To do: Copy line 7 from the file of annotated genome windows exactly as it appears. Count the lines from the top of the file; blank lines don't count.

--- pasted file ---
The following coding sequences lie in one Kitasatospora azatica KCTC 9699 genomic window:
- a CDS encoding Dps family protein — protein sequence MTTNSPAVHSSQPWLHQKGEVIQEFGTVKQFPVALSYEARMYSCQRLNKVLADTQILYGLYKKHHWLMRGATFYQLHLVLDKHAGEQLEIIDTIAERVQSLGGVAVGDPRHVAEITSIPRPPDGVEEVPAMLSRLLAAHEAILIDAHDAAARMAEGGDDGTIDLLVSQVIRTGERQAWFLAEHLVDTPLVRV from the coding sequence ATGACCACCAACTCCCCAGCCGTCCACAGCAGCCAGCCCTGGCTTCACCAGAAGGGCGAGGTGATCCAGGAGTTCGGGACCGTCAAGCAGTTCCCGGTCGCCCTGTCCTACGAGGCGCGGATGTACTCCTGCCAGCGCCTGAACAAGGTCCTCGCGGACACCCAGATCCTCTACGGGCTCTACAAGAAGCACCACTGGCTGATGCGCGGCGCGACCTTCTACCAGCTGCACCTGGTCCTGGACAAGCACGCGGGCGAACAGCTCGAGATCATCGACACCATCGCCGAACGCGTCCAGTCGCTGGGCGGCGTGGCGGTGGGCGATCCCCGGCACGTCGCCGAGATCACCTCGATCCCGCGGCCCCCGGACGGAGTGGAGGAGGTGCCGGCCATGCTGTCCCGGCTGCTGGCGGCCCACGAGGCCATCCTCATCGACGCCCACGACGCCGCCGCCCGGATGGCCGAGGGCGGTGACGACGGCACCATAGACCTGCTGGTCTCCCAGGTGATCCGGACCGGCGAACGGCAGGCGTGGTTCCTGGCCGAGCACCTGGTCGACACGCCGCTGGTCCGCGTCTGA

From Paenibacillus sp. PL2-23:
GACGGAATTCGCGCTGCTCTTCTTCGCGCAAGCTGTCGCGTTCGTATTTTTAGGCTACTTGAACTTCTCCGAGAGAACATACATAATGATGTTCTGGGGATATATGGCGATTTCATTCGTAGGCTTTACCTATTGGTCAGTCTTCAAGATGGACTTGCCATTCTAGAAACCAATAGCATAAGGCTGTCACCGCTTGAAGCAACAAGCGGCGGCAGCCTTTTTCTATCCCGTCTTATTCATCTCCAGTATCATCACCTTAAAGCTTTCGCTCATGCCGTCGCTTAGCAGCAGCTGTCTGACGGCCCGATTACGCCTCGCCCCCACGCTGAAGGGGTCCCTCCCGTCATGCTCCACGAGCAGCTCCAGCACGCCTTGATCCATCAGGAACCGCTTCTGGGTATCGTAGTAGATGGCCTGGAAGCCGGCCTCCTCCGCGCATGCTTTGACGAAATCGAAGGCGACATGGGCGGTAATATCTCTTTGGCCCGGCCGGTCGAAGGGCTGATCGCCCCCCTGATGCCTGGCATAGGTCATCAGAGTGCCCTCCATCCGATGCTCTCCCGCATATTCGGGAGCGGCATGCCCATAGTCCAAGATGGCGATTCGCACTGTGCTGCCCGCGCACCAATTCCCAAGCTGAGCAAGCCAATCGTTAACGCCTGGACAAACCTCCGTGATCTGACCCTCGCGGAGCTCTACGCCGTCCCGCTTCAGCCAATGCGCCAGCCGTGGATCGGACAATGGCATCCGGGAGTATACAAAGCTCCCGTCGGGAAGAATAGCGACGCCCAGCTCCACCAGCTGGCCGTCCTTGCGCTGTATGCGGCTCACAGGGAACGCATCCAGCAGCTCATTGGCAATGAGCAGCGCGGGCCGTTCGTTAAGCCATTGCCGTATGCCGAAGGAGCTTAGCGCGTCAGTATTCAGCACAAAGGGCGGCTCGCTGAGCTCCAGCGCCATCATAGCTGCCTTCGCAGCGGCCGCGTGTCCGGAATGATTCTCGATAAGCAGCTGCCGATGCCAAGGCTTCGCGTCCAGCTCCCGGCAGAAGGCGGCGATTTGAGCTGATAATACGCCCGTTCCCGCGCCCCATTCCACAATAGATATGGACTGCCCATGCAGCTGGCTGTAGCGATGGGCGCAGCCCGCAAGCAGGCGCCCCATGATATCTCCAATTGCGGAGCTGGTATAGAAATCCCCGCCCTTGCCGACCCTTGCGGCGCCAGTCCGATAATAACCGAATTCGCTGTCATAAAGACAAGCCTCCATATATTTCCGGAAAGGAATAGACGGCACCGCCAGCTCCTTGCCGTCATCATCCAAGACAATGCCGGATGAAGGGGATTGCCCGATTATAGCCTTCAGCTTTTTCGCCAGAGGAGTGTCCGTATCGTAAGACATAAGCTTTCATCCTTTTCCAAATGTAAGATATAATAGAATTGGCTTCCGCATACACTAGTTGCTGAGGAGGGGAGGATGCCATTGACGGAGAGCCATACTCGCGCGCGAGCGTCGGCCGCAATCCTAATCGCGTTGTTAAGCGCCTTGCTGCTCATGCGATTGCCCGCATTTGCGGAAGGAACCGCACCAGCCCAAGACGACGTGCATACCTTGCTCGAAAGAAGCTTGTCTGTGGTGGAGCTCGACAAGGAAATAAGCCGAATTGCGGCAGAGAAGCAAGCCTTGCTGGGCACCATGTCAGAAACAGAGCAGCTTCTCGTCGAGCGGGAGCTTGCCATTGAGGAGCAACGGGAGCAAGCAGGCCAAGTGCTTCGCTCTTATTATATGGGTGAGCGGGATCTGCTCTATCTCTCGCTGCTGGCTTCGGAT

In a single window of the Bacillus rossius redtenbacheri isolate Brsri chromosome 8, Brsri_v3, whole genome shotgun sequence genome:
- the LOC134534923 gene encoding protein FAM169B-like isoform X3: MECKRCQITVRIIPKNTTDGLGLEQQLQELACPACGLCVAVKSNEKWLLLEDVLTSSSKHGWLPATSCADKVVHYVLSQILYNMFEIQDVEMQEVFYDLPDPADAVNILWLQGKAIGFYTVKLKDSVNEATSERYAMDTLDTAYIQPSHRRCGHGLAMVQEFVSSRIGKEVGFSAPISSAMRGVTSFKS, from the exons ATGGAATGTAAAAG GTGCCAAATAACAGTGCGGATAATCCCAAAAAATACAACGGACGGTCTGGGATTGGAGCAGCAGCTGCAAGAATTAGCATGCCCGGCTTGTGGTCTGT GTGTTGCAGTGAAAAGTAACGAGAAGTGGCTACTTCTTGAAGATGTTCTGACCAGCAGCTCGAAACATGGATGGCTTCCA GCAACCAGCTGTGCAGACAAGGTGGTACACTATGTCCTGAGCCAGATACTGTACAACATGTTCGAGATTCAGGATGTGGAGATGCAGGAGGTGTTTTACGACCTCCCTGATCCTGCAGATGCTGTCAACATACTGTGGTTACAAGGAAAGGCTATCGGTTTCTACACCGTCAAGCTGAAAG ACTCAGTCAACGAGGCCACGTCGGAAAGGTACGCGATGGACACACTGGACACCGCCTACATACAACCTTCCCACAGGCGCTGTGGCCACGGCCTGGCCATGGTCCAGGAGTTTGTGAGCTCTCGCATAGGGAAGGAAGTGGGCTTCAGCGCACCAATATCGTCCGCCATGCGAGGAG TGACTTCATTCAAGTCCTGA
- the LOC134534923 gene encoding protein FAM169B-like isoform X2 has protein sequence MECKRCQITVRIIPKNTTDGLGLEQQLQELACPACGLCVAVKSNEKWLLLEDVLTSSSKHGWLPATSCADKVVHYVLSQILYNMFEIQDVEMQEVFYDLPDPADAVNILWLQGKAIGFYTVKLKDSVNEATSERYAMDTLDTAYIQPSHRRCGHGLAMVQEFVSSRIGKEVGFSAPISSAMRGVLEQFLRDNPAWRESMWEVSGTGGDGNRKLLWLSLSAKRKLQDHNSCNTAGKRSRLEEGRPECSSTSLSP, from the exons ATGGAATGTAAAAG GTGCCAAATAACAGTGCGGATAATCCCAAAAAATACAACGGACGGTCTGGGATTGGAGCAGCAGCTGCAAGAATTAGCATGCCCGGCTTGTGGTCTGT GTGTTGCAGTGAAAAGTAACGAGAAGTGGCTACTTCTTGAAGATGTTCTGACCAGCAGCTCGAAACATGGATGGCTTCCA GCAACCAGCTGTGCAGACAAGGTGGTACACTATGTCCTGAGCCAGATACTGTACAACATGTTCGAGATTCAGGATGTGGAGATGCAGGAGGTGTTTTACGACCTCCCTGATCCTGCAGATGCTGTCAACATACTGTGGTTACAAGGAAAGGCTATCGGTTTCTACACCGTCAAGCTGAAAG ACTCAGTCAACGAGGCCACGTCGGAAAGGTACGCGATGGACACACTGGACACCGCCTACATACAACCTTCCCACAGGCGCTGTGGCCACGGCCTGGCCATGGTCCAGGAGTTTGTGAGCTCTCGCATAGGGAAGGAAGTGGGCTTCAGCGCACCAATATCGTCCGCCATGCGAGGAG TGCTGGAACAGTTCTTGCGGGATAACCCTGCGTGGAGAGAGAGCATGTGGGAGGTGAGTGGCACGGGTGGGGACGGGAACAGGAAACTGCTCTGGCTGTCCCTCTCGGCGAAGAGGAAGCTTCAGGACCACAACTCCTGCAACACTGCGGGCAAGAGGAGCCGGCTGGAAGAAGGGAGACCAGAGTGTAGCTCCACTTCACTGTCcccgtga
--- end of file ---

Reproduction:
- the LOC134534923 gene encoding protein FAM169B-like isoform X2 has protein sequence MECKRCQITVRIIPKNTTDGLGLEQQLQELACPACGLCVAVKSNEKWLLLEDVLTSSSKHGWLPATSCADKVVHYVLSQILYNMFEIQDVEMQEVFYDLPDPADAVNILWLQGKAIGFYTVKLKDSVNEATSERYAMDTLDTAYIQPSHRRCGHGLAMVQEFVSSRIGKEVGFSAPISSAMRGVLEQFLRDNPAWRESMWEVSGTGGDGNRKLLWLSLSAKRKLQDHNSCNTAGKRSRLEEGRPECSSTSLSP, from the exons ATGGAATGTAAAAG GTGCCAAATAACAGTGCGGATAATCCCAAAAAATACAACGGACGGTCTGGGATTGGAGCAGCAGCTGCAAGAATTAGCATGCCCGGCTTGTGGTCTGT GTGTTGCAGTGAAAAGTAACGAGAAGTGGCTACTTCTTGAAGATGTTCTGACCAGCAGCTCGAAACATGGATGGCTTCCA GCAACCAGCTGTGCAGACAAGGTGGTACACTATGTCCTGAGCCAGATACTGTACAACATGTTCGAGATTCAGGATGTGGAGATGCAGGAGGTGTTTTACGACCTCCCTGATCCTGCAGATGCTGTCAACATACTGTGGTTACAAGGAAAGGCTATCGGTTTCTACACCGTCAAGCTGAAAG ACTCAGTCAACGAGGCCACGTCGGAAAGGTACGCGATGGACACACTGGACACCGCCTACATACAACCTTCCCACAGGCGCTGTGGCCACGGCCTGGCCATGGTCCAGGAGTTTGTGAGCTCTCGCATAGGGAAGGAAGTGGGCTTCAGCGCACCAATATCGTCCGCCATGCGAGGAG TGCTGGAACAGTTCTTGCGGGATAACCCTGCGTGGAGAGAGAGCATGTGGGAGGTGAGTGGCACGGGTGGGGACGGGAACAGGAAACTGCTCTGGCTGTCCCTCTCGGCGAAGAGGAAGCTTCAGGACCACAACTCCTGCAACACTGCGGGCAAGAGGAGCCGGCTGGAAGAAGGGAGACCAGAGTGTAGCTCCACTTCACTGTCcccgtga